George Eliot (real name Mary Anne Evans)
Probably the most famous female to male pseudonym, Evans used the distance created by authorship to disguise her gender and secure that her works were taken seriously. Women writers were not uncommon in Evans’ lifetime but they were stereotypically authors of light-hearted romantic fiction of little consequence. Another reason for Evans’ discretion was the potential consequence of her private life made public – her long-term relationship with the married George Lewes. Mary Anne was eventually forced to ‘out’ herself as the incredibly popular author in 1859 when an imposter, Joseph Liggins, tried to claim authorship of her work.
Richard Bachman (real name Stephen King)
In the early stages of King’s career, publishers believed that writers should only release one book a year to avoid annoying the public by over-saturating the market. King, however, wanted to continue producing novels and so adopted the pen name Richard Bachman as a way of doubling his annual publication output. The connection was eventually discovered by Steve Brown, a bookshop assistant, who noted the similarities in penmanship – as King himself said ‘you can change your name but you can’t really disguise your style’. When the discovery was released, King publically announced that Bachman had died of ‘cancer of the pseudonym’ and sales of Bachman’s novels increased dramatically.
James Tiptree Jr. (real name Alice Bradley Sheldon)
Sheldon was in many ways a pioneer – in the 1940s she held the rank of Major in the US Army Air Forces, worked for the CIA in the 50s and went on to complete a doctorate in Experimental Psychology at George Washington University in 1967. She also managed to break down the illusion of a difference between male and female authors when it came to science fiction by adopting the incredibly successful nom de plume James Tiptree Jr. Becoming a male author seemed like a good camouflage for Sheldon as she could slip through the genre unnoticed and avoid the stigma/accolade/burden that came from ‘being the first woman in some damned occupation’.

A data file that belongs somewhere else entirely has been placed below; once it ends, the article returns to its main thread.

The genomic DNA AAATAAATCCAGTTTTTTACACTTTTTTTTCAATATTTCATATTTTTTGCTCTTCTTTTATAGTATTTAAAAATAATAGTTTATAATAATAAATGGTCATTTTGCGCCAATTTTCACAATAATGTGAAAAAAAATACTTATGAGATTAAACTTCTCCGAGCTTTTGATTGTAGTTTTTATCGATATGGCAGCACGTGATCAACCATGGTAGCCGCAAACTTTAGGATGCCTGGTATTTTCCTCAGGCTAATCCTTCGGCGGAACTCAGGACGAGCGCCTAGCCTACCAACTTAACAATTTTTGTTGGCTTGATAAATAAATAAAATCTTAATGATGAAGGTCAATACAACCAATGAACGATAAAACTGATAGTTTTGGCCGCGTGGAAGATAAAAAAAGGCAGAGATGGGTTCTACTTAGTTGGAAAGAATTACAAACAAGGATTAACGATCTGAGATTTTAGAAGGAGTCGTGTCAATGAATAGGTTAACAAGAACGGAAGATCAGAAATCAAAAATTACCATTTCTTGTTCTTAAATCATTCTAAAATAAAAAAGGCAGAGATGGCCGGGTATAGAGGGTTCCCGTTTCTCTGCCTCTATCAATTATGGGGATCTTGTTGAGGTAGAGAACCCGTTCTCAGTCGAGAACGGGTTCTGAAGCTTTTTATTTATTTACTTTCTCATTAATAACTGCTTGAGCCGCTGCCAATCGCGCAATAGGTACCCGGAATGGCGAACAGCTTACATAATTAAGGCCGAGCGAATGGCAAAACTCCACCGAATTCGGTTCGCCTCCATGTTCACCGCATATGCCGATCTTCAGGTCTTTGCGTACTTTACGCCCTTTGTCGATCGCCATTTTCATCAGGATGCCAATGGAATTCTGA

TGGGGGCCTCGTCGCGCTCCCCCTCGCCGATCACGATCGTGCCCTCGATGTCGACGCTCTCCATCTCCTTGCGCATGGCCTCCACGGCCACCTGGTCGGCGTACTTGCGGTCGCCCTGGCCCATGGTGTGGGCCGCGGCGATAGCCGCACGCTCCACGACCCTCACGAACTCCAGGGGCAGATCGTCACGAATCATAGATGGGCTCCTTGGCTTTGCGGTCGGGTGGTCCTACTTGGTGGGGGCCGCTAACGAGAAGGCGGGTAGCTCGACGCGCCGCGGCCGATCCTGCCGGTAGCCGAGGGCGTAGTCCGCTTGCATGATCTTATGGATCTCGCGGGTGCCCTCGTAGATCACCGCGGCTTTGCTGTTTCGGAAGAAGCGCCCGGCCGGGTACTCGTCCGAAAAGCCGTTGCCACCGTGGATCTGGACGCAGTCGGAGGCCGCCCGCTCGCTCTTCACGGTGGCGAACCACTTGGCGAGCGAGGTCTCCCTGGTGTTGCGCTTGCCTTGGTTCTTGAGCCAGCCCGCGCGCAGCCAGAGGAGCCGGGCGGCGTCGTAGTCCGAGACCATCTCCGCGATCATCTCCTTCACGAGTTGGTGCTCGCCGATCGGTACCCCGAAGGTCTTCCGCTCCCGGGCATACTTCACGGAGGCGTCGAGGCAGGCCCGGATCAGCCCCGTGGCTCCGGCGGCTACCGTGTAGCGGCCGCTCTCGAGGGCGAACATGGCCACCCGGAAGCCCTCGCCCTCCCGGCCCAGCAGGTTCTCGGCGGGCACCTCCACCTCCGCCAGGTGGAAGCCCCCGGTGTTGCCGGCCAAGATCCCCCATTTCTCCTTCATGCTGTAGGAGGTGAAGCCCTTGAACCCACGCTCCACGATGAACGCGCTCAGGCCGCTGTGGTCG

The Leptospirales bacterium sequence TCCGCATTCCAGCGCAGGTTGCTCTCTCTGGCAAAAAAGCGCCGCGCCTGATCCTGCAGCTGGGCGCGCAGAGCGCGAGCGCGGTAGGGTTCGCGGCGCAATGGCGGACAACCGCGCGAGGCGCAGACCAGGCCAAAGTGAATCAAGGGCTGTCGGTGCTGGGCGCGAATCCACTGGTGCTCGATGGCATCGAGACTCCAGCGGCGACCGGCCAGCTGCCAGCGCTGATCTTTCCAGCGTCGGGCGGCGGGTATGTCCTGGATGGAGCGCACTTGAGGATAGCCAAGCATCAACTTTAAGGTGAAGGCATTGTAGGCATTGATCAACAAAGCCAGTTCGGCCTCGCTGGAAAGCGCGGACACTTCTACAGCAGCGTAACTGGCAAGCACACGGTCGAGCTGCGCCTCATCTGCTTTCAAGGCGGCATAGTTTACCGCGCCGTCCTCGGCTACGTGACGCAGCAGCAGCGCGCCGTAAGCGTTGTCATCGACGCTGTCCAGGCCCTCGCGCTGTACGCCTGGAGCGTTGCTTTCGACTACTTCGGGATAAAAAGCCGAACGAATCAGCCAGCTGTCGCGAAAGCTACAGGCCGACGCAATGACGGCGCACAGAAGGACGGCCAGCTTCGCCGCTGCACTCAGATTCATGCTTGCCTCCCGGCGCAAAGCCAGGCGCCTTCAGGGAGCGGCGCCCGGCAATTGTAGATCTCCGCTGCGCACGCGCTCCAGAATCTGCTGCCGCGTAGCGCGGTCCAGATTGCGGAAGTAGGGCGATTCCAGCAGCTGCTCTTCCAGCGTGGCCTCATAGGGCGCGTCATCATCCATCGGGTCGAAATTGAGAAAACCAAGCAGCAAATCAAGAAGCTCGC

John le Carré (real name David John Moore Cornwell)
Le Carré was created when Cornwell began writing during his time in MI5 in the late 1950s. Inspired to write by a fellow officer who was publishing novels whilst on active duty, Lord Clanmorris (aka John Bingham), yet forbidden by his station in the Foreign Office to write under his given name, Cornwell was obligated to use a literary alias. And so John le Carré was born out of service rather than choice. The publication of the award-winning The Spy Who Came in from the Cold, le Carré’s third novel, cemented both Cornwell’s career as a writer and le Carré’s international reputation as the author.
Mary Westmacott (real name Agatha Christie)
Christie has said that the creation of Mary Westmacott was to accommodate a need in her ‘to do something that is not my proper job’, to write simply for fun. The romantic genre Westmacott targeted was completely removed from the ‘Queen of Crimes’ usual market and yet continued to showcase Christie’s understanding of human nature. Although her true identity was unveiled in 1949, Westmacott wrote two further novels under her assumed name, bringing her total publications to six.
The use of a pen name/nom de plume/pseudonym/alias is relied upon for many reasons in the literary world – to escape prejudice, to universalize the audience of their work, to experiment with different genres, to differentiate from a different author of the same name or to simply avoid publicity altogether. To mask oneself behind a character, one who is playing an author…well that’s inherently literary indeed.
Would you write under a pen name? If so, why and which name would you choose?